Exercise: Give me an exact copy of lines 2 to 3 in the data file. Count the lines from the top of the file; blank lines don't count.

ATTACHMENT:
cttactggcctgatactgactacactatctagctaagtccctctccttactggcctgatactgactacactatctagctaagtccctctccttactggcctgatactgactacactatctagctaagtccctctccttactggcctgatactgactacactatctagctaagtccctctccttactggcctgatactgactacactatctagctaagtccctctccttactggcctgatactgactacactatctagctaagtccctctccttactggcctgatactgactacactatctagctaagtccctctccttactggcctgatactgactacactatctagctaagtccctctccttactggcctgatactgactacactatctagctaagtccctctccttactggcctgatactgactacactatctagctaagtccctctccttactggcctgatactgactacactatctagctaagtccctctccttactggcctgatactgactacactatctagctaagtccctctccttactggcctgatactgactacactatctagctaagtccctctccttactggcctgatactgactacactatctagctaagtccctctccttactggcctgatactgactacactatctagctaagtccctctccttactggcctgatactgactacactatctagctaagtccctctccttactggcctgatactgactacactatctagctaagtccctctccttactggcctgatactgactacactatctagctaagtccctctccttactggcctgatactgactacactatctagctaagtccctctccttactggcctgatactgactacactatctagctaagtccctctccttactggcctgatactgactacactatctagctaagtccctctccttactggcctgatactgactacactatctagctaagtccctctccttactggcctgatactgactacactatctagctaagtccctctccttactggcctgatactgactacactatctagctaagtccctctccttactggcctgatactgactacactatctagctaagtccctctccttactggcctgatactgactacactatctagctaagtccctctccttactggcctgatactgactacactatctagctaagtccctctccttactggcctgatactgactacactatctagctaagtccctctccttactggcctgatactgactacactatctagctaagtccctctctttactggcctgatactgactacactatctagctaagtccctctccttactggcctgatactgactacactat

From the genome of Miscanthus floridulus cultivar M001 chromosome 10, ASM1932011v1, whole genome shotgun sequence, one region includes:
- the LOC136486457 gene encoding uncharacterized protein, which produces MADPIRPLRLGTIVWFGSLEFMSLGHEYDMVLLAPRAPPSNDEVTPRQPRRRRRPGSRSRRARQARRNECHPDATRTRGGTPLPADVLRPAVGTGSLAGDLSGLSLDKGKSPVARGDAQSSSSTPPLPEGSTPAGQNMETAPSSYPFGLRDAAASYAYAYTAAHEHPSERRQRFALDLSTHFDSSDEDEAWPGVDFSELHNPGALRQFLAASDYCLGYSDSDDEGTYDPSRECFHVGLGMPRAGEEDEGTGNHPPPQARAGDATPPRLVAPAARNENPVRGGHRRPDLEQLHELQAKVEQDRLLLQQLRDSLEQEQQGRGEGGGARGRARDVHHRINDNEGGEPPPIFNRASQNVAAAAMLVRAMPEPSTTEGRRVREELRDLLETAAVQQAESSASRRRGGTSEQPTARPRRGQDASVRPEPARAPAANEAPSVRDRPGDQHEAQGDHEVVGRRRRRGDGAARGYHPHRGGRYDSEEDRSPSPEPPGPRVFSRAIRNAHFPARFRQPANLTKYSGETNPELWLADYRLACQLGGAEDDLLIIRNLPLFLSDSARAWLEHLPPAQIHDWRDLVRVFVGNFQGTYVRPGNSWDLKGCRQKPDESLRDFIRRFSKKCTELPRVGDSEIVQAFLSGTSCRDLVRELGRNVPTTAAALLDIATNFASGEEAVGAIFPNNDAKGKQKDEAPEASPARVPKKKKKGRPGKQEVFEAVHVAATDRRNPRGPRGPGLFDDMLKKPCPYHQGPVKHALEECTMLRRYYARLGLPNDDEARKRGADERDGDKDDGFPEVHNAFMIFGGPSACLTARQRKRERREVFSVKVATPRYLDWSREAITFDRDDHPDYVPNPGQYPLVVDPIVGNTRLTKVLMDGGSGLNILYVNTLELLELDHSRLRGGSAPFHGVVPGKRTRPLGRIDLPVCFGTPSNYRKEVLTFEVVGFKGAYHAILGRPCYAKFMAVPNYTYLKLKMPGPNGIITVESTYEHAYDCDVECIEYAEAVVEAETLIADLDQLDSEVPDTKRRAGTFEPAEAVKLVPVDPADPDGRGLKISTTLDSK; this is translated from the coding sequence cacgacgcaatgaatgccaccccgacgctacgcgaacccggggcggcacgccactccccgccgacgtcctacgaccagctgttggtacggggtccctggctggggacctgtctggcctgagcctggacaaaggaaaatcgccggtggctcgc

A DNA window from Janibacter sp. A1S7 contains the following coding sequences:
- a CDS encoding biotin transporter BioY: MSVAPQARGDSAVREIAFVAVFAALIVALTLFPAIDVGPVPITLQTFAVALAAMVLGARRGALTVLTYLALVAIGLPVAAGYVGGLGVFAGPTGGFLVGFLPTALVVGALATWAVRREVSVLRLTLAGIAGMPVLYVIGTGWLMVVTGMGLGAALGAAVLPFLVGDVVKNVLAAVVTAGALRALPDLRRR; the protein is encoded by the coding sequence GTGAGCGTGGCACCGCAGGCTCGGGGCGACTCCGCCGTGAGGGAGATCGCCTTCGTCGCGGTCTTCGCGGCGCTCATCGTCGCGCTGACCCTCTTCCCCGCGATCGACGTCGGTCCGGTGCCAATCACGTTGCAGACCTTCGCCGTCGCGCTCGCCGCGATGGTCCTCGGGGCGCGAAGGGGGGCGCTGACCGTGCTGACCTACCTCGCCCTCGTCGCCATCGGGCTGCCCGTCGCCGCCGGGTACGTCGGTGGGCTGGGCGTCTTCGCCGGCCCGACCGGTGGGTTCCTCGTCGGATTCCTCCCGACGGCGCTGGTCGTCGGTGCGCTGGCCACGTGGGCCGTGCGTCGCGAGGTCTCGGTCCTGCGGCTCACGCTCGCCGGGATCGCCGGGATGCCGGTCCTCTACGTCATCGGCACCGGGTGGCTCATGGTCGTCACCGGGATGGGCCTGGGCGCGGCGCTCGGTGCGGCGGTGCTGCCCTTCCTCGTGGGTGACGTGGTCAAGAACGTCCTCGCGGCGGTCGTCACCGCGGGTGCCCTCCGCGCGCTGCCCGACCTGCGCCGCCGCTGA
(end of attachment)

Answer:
From the genome of Miscanthus floridulus cultivar M001 chromosome 10, ASM1932011v1, whole genome shotgun sequence, one region includes:
- the LOC136486457 gene encoding uncharacterized protein, which produces MADPIRPLRLGTIVWFGSLEFMSLGHEYDMVLLAPRAPPSNDEVTPRQPRRRRRPGSRSRRARQARRNECHPDATRTRGGTPLPADVLRPAVGTGSLAGDLSGLSLDKGKSPVARGDAQSSSSTPPLPEGSTPAGQNMETAPSSYPFGLRDAAASYAYAYTAAHEHPSERRQRFALDLSTHFDSSDEDEAWPGVDFSELHNPGALRQFLAASDYCLGYSDSDDEGTYDPSRECFHVGLGMPRAGEEDEGTGNHPPPQARAGDATPPRLVAPAARNENPVRGGHRRPDLEQLHELQAKVEQDRLLLQQLRDSLEQEQQGRGEGGGARGRARDVHHRINDNEGGEPPPIFNRASQNVAAAAMLVRAMPEPSTTEGRRVREELRDLLETAAVQQAESSASRRRGGTSEQPTARPRRGQDASVRPEPARAPAANEAPSVRDRPGDQHEAQGDHEVVGRRRRRGDGAARGYHPHRGGRYDSEEDRSPSPEPPGPRVFSRAIRNAHFPARFRQPANLTKYSGETNPELWLADYRLACQLGGAEDDLLIIRNLPLFLSDSARAWLEHLPPAQIHDWRDLVRVFVGNFQGTYVRPGNSWDLKGCRQKPDESLRDFIRRFSKKCTELPRVGDSEIVQAFLSGTSCRDLVRELGRNVPTTAAALLDIATNFASGEEAVGAIFPNNDAKGKQKDEAPEASPARVPKKKKKGRPGKQEVFEAVHVAATDRRNPRGPRGPGLFDDMLKKPCPYHQGPVKHALEECTMLRRYYARLGLPNDDEARKRGADERDGDKDDGFPEVHNAFMIFGGPSACLTARQRKRERREVFSVKVATPRYLDWSREAITFDRDDHPDYVPNPGQYPLVVDPIVGNTRLTKVLMDGGSGLNILYVNTLELLELDHSRLRGGSAPFHGVVPGKRTRPLGRIDLPVCFGTPSNYRKEVLTFEVVGFKGAYHAILGRPCYAKFMAVPNYTYLKLKMPGPNGIITVESTYEHAYDCDVECIEYAEAVVEAETLIADLDQLDSEVPDTKRRAGTFEPAEAVKLVPVDPADPDGRGLKISTTLDSK; this is translated from the coding sequence cacgacgcaatgaatgccaccccgacgctacgcgaacccggggcggcacgccactccccgccgacgtcctacgaccagctgttggtacggggtccctggctggggacctgtctggcctgagcctggacaaaggaaaatcgccggtggctcgc